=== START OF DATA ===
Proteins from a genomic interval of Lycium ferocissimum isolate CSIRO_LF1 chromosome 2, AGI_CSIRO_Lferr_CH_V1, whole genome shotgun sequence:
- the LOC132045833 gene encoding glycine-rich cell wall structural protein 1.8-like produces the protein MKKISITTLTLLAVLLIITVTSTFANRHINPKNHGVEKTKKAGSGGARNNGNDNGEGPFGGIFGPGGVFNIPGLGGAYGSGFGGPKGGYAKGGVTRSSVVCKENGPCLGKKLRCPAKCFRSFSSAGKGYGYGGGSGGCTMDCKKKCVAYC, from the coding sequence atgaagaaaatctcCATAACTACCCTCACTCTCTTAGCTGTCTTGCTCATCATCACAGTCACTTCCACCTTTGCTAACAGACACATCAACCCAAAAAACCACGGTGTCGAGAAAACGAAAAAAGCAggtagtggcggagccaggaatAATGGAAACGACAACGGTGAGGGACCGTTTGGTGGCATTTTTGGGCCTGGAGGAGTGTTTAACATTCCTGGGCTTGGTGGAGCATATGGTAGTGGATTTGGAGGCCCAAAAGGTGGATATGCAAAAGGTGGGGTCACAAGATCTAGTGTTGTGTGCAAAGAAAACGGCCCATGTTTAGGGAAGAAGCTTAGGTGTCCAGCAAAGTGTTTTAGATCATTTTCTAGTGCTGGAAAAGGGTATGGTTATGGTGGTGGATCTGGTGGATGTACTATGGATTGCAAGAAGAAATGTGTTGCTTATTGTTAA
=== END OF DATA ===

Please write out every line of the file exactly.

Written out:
Proteins from a genomic interval of Lycium ferocissimum isolate CSIRO_LF1 chromosome 2, AGI_CSIRO_Lferr_CH_V1, whole genome shotgun sequence:
- the LOC132045833 gene encoding glycine-rich cell wall structural protein 1.8-like produces the protein MKKISITTLTLLAVLLIITVTSTFANRHINPKNHGVEKTKKAGSGGARNNGNDNGEGPFGGIFGPGGVFNIPGLGGAYGSGFGGPKGGYAKGGVTRSSVVCKENGPCLGKKLRCPAKCFRSFSSAGKGYGYGGGSGGCTMDCKKKCVAYC, from the coding sequence atgaagaaaatctcCATAACTACCCTCACTCTCTTAGCTGTCTTGCTCATCATCACAGTCACTTCCACCTTTGCTAACAGACACATCAACCCAAAAAACCACGGTGTCGAGAAAACGAAAAAAGCAggtagtggcggagccaggaatAATGGAAACGACAACGGTGAGGGACCGTTTGGTGGCATTTTTGGGCCTGGAGGAGTGTTTAACATTCCTGGGCTTGGTGGAGCATATGGTAGTGGATTTGGAGGCCCAAAAGGTGGATATGCAAAAGGTGGGGTCACAAGATCTAGTGTTGTGTGCAAAGAAAACGGCCCATGTTTAGGGAAGAAGCTTAGGTGTCCAGCAAAGTGTTTTAGATCATTTTCTAGTGCTGGAAAAGGGTATGGTTATGGTGGTGGATCTGGTGGATGTACTATGGATTGCAAGAAGAAATGTGTTGCTTATTGTTAA